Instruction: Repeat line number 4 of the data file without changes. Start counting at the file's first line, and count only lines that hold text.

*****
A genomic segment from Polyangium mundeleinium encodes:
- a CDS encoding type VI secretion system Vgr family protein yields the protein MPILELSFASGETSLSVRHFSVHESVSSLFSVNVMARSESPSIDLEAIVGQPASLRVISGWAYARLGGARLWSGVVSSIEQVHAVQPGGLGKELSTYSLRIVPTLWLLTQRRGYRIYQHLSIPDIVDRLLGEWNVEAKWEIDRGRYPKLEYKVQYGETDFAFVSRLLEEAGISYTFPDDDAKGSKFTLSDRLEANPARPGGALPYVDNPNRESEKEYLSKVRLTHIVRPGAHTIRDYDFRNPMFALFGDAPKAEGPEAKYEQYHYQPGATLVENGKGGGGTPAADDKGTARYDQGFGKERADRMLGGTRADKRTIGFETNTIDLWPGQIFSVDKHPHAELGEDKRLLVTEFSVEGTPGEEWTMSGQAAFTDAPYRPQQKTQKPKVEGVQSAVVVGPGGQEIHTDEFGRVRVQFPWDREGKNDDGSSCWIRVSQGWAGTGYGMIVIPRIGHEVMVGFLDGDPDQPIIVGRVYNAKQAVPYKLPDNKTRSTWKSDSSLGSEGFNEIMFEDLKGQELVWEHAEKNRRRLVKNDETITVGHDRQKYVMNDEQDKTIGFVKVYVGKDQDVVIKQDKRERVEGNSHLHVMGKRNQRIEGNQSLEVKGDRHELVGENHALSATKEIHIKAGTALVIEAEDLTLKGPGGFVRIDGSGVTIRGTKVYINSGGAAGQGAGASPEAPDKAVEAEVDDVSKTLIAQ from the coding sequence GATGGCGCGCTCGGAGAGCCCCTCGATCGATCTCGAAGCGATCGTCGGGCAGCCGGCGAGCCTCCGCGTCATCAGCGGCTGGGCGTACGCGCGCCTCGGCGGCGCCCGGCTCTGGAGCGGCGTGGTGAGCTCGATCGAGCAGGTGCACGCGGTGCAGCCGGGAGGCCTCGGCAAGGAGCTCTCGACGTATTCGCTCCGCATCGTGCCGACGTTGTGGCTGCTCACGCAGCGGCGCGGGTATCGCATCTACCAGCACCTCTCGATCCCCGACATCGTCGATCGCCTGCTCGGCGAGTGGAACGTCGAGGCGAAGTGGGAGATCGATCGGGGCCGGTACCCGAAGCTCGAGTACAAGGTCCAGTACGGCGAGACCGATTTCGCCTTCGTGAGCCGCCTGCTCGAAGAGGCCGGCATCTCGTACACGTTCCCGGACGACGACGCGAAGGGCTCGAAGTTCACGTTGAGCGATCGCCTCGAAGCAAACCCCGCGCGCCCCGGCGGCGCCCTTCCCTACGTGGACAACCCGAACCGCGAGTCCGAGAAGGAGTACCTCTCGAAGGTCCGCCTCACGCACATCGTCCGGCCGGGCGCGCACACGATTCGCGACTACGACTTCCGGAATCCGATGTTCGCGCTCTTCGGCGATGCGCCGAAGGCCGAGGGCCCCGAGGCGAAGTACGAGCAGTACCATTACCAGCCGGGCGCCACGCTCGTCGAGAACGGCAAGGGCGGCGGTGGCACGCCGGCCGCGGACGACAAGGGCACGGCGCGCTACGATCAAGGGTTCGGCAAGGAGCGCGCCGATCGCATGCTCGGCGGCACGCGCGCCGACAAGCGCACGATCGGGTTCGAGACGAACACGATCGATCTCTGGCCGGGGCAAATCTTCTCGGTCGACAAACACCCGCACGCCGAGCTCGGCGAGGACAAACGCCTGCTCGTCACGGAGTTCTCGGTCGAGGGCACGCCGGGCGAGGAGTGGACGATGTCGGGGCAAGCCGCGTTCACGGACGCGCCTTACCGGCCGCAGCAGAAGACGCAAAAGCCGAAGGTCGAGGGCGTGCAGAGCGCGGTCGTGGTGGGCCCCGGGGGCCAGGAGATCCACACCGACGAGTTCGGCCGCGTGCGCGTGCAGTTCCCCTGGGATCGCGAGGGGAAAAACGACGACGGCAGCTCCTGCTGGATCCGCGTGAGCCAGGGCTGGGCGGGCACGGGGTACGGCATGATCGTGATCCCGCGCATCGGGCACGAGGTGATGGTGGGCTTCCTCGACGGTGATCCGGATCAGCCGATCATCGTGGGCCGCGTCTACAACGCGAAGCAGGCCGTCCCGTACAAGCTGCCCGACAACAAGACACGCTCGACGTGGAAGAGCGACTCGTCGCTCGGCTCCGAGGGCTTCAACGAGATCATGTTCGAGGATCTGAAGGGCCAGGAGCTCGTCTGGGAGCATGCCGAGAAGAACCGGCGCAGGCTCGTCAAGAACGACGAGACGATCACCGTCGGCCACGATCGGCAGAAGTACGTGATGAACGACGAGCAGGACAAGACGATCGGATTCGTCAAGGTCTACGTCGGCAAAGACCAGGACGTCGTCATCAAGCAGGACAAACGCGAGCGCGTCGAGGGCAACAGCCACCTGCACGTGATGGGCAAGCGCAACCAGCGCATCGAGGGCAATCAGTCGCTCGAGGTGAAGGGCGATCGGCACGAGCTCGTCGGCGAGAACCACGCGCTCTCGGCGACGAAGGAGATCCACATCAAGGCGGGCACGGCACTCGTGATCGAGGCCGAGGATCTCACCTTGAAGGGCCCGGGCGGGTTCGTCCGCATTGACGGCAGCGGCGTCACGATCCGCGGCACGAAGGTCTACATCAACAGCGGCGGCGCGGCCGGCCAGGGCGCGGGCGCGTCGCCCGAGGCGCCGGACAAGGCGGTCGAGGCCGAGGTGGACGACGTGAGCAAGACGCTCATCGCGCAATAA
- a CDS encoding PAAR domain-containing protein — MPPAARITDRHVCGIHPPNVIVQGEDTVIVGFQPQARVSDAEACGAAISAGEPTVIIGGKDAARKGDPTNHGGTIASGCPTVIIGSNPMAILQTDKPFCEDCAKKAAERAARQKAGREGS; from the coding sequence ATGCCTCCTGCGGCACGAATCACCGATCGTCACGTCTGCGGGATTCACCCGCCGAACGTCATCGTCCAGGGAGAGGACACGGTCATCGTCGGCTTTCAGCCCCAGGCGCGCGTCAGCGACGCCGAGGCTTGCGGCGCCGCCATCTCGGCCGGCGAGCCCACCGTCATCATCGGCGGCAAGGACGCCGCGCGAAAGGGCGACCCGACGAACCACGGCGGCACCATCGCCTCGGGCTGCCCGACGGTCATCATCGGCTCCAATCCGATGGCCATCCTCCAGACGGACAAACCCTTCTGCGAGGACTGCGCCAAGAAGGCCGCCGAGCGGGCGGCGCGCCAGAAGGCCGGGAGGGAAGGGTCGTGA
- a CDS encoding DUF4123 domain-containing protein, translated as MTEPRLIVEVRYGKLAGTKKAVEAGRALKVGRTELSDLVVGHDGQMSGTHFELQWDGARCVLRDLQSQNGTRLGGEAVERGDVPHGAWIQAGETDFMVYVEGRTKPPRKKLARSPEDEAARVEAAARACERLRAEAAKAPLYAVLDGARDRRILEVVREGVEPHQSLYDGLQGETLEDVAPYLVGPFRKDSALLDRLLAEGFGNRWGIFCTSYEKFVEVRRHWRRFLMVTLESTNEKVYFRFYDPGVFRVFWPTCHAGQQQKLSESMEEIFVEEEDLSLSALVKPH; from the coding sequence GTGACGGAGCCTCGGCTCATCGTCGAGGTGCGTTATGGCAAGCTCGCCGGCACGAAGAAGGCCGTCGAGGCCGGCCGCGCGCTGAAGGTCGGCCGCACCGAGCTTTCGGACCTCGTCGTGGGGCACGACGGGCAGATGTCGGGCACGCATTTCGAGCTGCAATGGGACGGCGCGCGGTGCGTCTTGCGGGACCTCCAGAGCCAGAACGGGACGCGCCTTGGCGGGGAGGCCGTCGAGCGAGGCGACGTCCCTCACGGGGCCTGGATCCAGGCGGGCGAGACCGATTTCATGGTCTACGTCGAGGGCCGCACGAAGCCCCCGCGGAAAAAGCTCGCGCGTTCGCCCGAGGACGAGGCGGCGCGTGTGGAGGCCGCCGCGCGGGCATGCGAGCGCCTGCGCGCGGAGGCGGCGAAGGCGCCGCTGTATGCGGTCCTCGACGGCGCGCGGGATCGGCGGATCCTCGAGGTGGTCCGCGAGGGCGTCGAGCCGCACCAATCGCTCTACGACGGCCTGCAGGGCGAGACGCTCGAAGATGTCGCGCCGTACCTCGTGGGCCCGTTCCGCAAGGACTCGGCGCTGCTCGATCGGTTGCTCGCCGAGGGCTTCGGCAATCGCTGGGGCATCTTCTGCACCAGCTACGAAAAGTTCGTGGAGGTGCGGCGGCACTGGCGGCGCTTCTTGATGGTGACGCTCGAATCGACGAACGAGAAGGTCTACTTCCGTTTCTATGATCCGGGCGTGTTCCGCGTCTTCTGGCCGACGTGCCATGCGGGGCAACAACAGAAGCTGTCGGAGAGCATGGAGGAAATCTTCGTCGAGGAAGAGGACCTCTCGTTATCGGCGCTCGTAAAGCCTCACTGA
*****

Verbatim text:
- a CDS encoding DUF4123 domain-containing protein, translated as MTEPRLIVEVRYGKLAGTKKAVEAGRALKVGRTELSDLVVGHDGQMSGTHFELQWDGARCVLRDLQSQNGTRLGGEAVERGDVPHGAWIQAGETDFMVYVEGRTKPPRKKLARSPEDEAARVEAAARACERLRAEAAKAPLYAVLDGARDRRILEVVREGVEPHQSLYDGLQGETLEDVAPYLVGPFRKDSALLDRLLAEGFGNRWGIFCTSYEKFVEVRRHWRRFLMVTLESTNEKVYFRFYDPGVFRVFWPTCHAGQQQKLSESMEEIFVEEEDLSLSALVKPH; from the coding sequence GTGACGGAGCCTCGGCTCATCGTCGAGGTGCGTTATGGCAAGCTCGCCGGCACGAAGAAGGCCGTCGAGGCCGGCCGCGCGCTGAAGGTCGGCCGCACCGAGCTTTCGGACCTCGTCGTGGGGCACGACGGGCAGATGTCGGGCACGCATTTCGAGCTGCAATGGGACGGCGCGCGGTGCGTCTTGCGGGACCTCCAGAGCCAGAACGGGACGCGCCTTGGCGGGGAGGCCGTCGAGCGAGGCGACGTCCCTCACGGGGCCTGGATCCAGGCGGGCGAGACCGATTTCATGGTCTACGTCGAGGGCCGCACGAAGCCCCCGCGGAAAAAGCTCGCGCGTTCGCCCGAGGACGAGGCGGCGCGTGTGGAGGCCGCCGCGCGGGCATGCGAGCGCCTGCGCGCGGAGGCGGCGAAGGCGCCGCTGTATGCGGTCCTCGACGGCGCGCGGGATCGGCGGATCCTCGAGGTGGTCCGCGAGGGCGTCGAGCCGCACCAATCGCTCTACGACGGCCTGCAGGGCGAGACGCTCGAAGATGTCGCGCCGTACCTCGTGGGCCCGTTCCGCAAGGACTCGGCGCTGCTCGATCGGTTGCTCGCCGAGGGCTTCGGCAATCGCTGGGGCATCTTCTGCACCAGCTACGAAAAGTTCGTGGAGGTGCGGCGGCACTGGCGGCGCTTCTTGATGGTGACGCTCGAATCGACGAACGAGAAGGTCTACTTCCGTTTCTATGATCCGGGCGTGTTCCGCGTCTTCTGGCCGACGTGCCATGCGGGGCAACAACAGAAGCTGTCGGAGAGCATGGAGGAAATCTTCGTCGAGGAAGAGGACCTCTCGTTATCGGCGCTCGTAAAGCCTCACTGA